Neurodiagnostics is the allied health care profession that records, monitors, and analyzes nervous system function to promote the effective treatment of pathologic conditions. Technologists record electrical activity arising from the brain, spinal cord, peripheral nerves, somatosensory or motor nerve systems using a variety of techniques and instruments. Technologists prepare data and documentation for interpretation by a physician. Considerable individual initiative, reasoning skill, and sound judgment are all expected of the neurodiagnostic technologist. The most common neurodiagnostic procedures are Electroencephalogram (EEG), Evoked Potential (EP), Polysomnogram (PSG), Nerve Conduction Study (NCS), Long Term Monitoring (LTM), and Intraoperative Neuromonitoring (IONM).
A Guide to Neurodiagnostic Testing
Qualified Neurodiagnostic Technologists
Are credentialed; Have met a minimum education and related educational and performance standards; Meet continuing education requirements; Perform within a code of ethics and defined scope of practice; Perform under the direction of clinical leadership or a physician; Are recognized by physicians, employers, the public, governmental agencies, payers and other health care professionals; Form a national society whose activities include advocating for the profession; and Contribute to the advancement of knowledge in neuroscience.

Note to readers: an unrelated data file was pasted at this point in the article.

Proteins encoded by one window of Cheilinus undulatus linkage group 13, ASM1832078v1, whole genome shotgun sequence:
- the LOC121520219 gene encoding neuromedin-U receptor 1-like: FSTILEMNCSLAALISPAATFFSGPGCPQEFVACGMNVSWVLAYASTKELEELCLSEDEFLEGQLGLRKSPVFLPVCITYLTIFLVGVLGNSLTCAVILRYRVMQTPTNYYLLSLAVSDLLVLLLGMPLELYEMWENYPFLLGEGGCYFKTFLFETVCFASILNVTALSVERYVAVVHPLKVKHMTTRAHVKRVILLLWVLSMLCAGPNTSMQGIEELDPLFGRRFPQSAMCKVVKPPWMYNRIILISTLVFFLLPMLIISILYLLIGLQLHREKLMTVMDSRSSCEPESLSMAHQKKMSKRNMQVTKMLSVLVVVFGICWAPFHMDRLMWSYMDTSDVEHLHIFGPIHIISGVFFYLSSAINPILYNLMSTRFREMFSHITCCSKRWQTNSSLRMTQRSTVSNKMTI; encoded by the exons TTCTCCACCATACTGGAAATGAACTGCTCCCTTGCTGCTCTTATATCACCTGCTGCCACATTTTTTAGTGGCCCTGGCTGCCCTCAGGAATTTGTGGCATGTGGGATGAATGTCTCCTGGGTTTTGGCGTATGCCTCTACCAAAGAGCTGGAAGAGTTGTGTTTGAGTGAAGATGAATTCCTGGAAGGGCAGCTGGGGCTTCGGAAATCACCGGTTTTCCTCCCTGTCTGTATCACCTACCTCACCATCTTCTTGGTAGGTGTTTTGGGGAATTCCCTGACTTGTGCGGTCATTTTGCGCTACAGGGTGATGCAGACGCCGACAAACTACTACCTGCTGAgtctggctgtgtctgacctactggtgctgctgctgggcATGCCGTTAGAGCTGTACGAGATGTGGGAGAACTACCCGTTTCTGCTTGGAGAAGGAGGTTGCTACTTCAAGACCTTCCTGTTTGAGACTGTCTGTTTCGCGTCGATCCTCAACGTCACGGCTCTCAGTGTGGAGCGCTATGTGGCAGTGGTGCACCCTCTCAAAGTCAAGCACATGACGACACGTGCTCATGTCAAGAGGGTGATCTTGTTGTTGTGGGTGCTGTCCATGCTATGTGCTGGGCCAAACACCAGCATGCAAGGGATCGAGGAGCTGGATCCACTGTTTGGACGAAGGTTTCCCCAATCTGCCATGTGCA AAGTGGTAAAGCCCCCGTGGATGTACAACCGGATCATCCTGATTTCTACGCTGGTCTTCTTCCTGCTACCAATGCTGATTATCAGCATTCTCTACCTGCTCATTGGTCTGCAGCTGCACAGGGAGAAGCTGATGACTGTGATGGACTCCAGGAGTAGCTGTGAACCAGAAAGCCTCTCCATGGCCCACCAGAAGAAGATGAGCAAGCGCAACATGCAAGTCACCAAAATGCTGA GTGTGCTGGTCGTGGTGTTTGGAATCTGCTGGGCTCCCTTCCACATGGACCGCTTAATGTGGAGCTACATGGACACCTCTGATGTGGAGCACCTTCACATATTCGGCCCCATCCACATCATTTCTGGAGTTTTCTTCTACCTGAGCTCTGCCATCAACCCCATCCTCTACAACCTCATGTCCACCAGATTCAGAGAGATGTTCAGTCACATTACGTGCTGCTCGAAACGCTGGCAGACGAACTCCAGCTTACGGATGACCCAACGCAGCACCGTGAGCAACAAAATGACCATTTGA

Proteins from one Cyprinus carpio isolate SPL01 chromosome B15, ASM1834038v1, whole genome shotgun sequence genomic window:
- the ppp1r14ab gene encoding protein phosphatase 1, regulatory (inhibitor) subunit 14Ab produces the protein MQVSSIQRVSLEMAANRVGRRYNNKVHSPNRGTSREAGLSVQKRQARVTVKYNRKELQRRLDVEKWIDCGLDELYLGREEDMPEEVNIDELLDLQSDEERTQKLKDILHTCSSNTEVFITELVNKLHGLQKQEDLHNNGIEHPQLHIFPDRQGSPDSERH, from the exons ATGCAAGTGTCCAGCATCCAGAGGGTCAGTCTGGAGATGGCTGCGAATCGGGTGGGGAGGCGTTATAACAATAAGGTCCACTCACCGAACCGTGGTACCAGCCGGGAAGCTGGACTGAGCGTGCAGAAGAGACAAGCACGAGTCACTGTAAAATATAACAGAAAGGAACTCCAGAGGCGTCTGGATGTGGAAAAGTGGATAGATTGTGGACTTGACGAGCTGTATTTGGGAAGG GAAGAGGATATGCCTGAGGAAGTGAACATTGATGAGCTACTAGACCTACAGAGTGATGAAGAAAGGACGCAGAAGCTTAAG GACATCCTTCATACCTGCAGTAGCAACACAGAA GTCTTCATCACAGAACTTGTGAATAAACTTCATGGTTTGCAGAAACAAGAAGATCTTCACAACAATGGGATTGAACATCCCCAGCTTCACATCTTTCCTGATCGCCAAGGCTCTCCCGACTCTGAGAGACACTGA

Electroencephalogram [EEG] – Reveals different brain patterns
The Electroencephalogram [EEG] is a recording of the on-going electrical activity of the brain. An EEG is used to assist in the diagnosis of epilepsy and a variety of neurological symptoms. These symptoms include common headaches, dizziness, seizure disorders, convulsions, changes in awareness, unexplained loss of consciousness, prolonged or unexplained coma, strokes, and degenerative brain disease. EEGs are also used to evaluate the effects of head trauma or the consequences of severe infectious disease. EEG information can help doctors determine medical and surgical treatment of epilepsy. Patients having surgery on arteries in the neck or around the heart often have EEG monitoring performed during the procedure, providing the surgeon with additional information about brain function and assuring surgeons that the brain receives enough oxygen. EEGs also are used in determining causes for staring spells or inattentiveness in children.
In conducting an EEG, highly sensitive monitoring equipment records the activity through electrodes that are placed at measured intervals on a patient’s scalp. The test is not painful. The test itself usually takes about 90 minutes and the principal role of the patient is simply to remain still, relaxed and comfortable. During the test, the patient may be asked to take repeated deep breaths [hyperventilate] and/or be shown a strobe light that flashes at different speeds. It is very helpful to record sleep, so the patient may be asked to stay awake extra hours the night before the test. All of these activities can help reveal different brain patterns that are useful for diagnosis.
The simultaneous recording of EEG and videotaped behavior over extended periods of time is referred to as long-term monitoring (LTM). It is useful in diagnosing patients with intermittent or infrequent disturbances as well as in the diagnosis of seizures and other neurological disorders, such as unexplained coma.